“Millennials are the driving force behind the modern customer who lives in the present and embraces change quickly but also enjoys a grassroots foundation and sustainability. Using color correctly adds charm and charisma to a space, making it fun yet comfortable,” per the NKBA.

First time home buyers are also thinking about resale. “Millennials are thinking, ‘how can I flip this in a few years and get something even better?’” says Wesley Moon, a Manhattan-based interior designer. That stands in stark contrast to older generations, who tend to have the idea that a house is a home—for life.

Moon also brought up the idea of nostalgia. “Kelly Wearstler was one of the first to resurrect pieces from the late 1970s and early 1980s and combine them with current trends. [Now,] people are not only saturated by minimal white designs, they are also feeling nostalgic for the homes of their childhood, which had blue countertops, fun colored tiles, and vintage looking appliances,” Moon explains.

That might explain the recent uptick of interest in the I Balocchi line from Fantini. Originally designed in 1978 by Paolo Pedrizzetti and Davide Mercatali, this reissued mid-century modern sink faucet and handles comes standard in chromed red as well as nearly any color imaginable, as Fantini offers custom coloring. This retro style adds sleek Italian style to any kitchen, and can easily be swapped out if a potential buyer has different taste.

Both Moon and Sowlaty praised La Cornue‘s cooking ranges for combining a retro aesthetic with modern color stories, as well as forward-thinking technology. The brand was the first to create a convection oven, in 1908, and has been steadily advancing the technology ever since. Clients are requesting this style as of late because the colorful ovens seamlessly work in kitchens with a traditional or contemporary design.

As for the somewhat traumatizing era of avocado fridges and yellow laminate countertops in the ’70s, there is no cause for alarm. Designers and the incredibly-informed consumers are translating past color trends into modern spaces with the well-intentioned use of color. Which, unsurprisingly, makes for a perfect Instagram post.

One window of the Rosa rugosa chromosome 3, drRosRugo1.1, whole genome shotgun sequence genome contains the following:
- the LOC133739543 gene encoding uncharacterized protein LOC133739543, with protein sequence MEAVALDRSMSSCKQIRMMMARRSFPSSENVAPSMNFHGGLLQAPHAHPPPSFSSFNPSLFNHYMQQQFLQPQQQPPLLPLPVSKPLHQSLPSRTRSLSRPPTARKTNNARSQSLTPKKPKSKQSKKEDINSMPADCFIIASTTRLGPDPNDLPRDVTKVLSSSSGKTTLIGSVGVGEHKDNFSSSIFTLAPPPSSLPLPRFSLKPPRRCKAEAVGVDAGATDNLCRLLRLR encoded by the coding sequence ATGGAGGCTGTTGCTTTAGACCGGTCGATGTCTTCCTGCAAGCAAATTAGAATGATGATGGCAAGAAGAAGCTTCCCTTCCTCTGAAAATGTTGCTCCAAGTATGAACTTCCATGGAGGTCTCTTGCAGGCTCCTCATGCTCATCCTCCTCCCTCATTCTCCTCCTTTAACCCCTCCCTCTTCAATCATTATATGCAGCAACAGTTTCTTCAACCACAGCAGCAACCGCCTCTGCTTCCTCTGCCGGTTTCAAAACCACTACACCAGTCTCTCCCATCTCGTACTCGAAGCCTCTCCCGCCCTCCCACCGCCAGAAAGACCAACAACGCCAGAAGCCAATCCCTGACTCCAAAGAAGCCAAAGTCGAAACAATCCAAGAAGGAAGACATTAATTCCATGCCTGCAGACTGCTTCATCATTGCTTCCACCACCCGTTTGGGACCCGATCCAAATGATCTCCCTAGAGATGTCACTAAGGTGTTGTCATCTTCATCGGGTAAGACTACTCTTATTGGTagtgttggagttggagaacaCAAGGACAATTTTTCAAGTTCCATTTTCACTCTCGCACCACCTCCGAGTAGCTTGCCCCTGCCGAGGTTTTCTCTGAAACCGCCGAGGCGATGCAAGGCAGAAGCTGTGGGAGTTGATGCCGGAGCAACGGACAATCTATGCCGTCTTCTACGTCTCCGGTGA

Continue reading Colorful, Retro ’70s Kitchens Are Back—Thanks to Instagram

8 Highlights From KBIS 2018

January 10, 2018

At the annual Kitchen & Bath Industry Show taking place through January 11th in Orlando, Florida, the Maximalism trend (with a very capital M) meets clean-lined Modernism. From affordable terrazzo-look porcelain tiles to high-octane hues on professional ranges, we can’t help but be bowled away by the eye-popping designs on display.

 

Kallista

Spare and architectural, look out for the Grid 3D-printed faucet from the Kohler-affiliated brand when it launches in summer 2018. “Intrigued by the fundamentals of the De Stijl movement and how it embraced the de-massing of a design has always sparked my imagination,” explains Kallista’s Design Studio manager Bill McKeone.

Grid by Kallista.

Bertazzoni

The Italian manufacturer engineers a new Professional series of ranges in 30”, 36” and 48” widths with clean lines and a stylish yet functional temperature gauge inspired by chronograph watch dials. Automobile-grade finishes come in vibrant orange, red, and yellow as well as classic black and white.

Professional series by Bertazzoni.

Ann Sacks

LA-based designer Kelly Wearstler returns with her fourth collection for the American-based tile company, a long-standing provider of now-trending encaustic tile. Dubbed Gem, the collection includes Elope, a swirling pattern combining two colorways; Swell, an organic yet graphic pattern of curved lines; and Evoke, a marbled pattern adorned with hand-applied squiggles.

Evoke by Kelly Wearstler for Ann Sacks.

Compac

A sculptural form in engineered quartz reads high-contrast in colorways Unique Marquina and Unique Calacatta. The piece was conceived as a modernist hammam, or Turkish bath, by Valencia-based GG Architects

Hammam by Compac.

Dekton by Cosentino

Designer Daniel Germani‘s DeKauri credenza reimagines the bathroom sink by tucking it away inside an elegant credenza made in collaboration with Italian furniture maker Riva 1920. The Dekton washbasinplays off 40,000-year-old Kauri wood from New Zealand. Thin-profile brass lighting by New York-based Juniper Design outfits the interior. “DeKauri is a modern-day heirloom,” says the designer. 

DeKauri credenza by Dekton by Cosentino.

Sicis

Marble, with an edge. Sicis turns up the volume on stone standbys with Electric Marble, its fuschia, turquoise, gold, or silver veining applied to their thin-profile Vetrite material.

Electric Marble by Sicis.

Artistic Tile

Get the coveted look of terrazzo without the high price tag and endless maintenance with the maker’s durable Pavimento porcelain tile in a pleasingly large 32” square format. 

Pavimento by Artistic Tile.

Fantini

The Italian maker introduces three new finishes—street-smart Gun Metal, rosy Matte Copper, and soft British Gold, the later based on the historic hue of the mined material found in England.

Gun Metal, Matte Copper, and British Gold finishes by Fantini.

Continue reading 8 Highlights From KBIS 2018